Transnational Marriage Abandonment: A New Form of Violence Against Women?

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Transnational Marriage Abandonment: A New Form of Violence Against Women?

4 February, 2016 @ 6:00 pm - 8:00 pm

Transnational marriage abandonment refers to the problem of the abandonment of foreign national wives in their country of origin by men who are nationals or residents of another country. SBS’ front line casework experience in the UK shows that transnational marriage abandonment in the Indian sub-continent is an emerging form of violence against women that occurs in transnational spaces due to the overlapping processes of migration and marriage. It is a gendered phenomenon and forms part of a continuum of violence and coercion experienced by women at the hands of abusive and exploitative partners. The transnational nature of this problem raises specific challenges for women seeking justice, mainly because it involves a number of jurisdictions. This gives individual nation states an excuse to avoid taking responsibility.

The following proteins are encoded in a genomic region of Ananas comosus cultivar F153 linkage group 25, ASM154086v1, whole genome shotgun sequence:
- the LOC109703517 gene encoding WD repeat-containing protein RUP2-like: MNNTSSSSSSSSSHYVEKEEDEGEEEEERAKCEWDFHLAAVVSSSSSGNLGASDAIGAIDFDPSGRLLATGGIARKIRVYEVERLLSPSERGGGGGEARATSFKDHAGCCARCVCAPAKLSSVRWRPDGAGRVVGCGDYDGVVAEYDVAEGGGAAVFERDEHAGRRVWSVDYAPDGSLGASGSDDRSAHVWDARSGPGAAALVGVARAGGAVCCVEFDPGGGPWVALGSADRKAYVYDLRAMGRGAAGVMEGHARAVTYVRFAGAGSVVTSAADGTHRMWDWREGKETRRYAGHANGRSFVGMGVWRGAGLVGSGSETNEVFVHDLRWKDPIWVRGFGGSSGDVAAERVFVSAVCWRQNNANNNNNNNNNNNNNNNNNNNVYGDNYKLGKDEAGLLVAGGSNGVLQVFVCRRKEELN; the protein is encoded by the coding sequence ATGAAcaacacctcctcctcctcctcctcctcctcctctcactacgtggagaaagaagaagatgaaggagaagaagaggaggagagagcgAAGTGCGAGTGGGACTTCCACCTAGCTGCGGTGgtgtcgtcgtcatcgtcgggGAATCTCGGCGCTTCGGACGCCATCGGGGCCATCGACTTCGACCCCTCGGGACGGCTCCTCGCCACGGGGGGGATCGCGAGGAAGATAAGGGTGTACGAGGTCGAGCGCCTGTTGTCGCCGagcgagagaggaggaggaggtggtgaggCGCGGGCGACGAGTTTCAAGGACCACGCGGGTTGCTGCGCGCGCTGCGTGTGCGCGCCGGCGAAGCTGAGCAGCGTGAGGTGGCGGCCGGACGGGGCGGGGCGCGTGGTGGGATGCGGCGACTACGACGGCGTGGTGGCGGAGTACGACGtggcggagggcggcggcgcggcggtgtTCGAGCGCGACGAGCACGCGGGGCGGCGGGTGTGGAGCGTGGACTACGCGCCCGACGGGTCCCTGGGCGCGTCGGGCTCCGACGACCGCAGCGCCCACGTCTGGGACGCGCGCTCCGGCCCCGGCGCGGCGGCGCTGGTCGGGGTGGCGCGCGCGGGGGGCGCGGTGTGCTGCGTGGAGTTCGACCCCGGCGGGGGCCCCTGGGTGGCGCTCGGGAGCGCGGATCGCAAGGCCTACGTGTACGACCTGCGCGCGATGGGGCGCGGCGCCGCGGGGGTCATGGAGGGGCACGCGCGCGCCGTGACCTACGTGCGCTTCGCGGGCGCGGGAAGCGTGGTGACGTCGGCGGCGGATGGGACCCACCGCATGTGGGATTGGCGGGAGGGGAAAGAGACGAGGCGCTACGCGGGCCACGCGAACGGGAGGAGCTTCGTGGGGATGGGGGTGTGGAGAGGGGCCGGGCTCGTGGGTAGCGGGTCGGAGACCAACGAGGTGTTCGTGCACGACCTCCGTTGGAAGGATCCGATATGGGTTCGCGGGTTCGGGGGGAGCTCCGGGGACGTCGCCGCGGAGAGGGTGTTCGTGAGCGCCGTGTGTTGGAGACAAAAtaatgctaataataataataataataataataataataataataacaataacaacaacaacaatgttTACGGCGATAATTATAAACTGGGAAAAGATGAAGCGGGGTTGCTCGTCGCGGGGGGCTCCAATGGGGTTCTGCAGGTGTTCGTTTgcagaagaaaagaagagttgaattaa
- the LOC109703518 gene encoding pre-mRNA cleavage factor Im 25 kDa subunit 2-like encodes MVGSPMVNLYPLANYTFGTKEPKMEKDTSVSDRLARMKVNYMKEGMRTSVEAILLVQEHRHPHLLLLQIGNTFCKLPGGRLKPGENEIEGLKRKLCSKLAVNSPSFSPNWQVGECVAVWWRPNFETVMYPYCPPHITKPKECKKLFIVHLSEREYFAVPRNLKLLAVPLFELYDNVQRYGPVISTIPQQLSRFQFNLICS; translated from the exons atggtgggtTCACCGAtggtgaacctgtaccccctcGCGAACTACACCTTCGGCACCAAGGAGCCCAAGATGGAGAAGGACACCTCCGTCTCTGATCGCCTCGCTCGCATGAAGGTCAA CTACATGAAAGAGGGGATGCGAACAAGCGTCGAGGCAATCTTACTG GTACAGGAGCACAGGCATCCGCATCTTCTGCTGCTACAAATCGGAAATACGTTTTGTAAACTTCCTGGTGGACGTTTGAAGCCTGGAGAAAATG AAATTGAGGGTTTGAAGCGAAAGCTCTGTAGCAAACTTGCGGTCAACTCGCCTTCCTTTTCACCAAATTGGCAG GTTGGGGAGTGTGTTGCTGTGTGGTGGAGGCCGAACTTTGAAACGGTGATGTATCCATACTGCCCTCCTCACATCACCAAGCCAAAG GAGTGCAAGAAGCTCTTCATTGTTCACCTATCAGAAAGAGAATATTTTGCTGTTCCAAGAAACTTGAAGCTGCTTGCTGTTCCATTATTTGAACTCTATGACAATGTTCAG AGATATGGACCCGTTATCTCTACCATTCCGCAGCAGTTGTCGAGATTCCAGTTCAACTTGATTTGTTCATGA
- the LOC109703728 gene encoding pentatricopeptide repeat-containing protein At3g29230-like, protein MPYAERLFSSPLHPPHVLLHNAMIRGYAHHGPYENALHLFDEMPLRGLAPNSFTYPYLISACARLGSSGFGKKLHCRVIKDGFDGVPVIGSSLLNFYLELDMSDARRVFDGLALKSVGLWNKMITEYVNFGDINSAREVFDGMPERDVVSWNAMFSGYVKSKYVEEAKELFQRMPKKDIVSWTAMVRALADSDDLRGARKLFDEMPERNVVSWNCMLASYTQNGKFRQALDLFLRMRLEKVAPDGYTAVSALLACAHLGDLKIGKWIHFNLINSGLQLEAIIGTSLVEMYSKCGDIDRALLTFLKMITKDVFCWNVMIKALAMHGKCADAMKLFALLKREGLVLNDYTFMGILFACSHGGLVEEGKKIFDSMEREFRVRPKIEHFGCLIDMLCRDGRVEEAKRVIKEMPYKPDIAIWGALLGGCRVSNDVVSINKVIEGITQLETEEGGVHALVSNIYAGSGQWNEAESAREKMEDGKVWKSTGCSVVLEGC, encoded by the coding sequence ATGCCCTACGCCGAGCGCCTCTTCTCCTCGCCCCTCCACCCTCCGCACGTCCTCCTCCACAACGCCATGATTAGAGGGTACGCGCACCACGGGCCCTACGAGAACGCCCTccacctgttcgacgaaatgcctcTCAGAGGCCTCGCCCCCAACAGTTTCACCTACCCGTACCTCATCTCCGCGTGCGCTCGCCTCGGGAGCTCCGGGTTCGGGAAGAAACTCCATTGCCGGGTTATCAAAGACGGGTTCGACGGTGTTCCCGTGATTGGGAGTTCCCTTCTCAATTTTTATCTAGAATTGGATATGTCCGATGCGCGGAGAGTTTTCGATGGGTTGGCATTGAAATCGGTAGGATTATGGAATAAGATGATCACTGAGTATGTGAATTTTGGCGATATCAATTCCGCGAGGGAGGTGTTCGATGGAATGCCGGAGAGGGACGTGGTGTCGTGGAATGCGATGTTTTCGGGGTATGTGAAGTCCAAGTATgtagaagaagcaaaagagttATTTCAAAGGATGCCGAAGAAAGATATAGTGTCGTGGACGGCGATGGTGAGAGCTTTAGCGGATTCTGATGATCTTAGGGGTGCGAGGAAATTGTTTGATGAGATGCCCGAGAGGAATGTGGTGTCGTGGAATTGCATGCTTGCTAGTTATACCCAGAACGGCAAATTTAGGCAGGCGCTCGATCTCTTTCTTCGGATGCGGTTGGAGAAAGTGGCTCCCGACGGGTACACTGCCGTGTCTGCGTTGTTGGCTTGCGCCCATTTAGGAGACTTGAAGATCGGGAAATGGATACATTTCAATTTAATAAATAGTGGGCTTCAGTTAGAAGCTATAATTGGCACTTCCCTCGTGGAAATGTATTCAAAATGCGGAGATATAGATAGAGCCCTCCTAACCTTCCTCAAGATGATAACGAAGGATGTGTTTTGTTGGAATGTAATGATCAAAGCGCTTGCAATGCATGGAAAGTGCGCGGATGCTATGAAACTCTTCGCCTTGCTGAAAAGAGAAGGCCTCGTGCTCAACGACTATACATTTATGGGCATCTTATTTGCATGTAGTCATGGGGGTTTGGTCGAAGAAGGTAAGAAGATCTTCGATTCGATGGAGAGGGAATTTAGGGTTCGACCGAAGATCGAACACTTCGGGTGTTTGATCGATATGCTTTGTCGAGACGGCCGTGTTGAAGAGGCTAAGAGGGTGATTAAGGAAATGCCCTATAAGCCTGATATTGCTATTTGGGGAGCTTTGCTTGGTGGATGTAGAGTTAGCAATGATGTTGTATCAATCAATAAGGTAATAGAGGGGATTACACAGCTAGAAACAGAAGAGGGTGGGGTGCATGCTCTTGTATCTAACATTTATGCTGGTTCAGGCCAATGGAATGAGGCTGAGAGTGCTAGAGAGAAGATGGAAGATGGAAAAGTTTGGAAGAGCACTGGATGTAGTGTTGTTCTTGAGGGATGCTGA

In contexts where marriage remains the primary marker of social status and identity for women, abandoned women have limited means of living independently or undertaking paid work. Women abandoned in their country of origin are often left at risk of poverty and destitution, social stigma, and domestic abuse. Due to state apathy and inadequate transnational legal mechanisms, they are unable to access their legal rights in relation to divorce and financial settlements.

The meeting will report on the findings of key research into the nature of transnational marriage abandonment in India, conducted by the University of Lincoln and Jawaharlal Nehru University, India. The meeting will hear about the specific experiences of women and explore options for seeking redress at legal and policy levels in the UK.



Committee Room 11 – House of Commons
Palace of Westminster
London, SW1A 0AA
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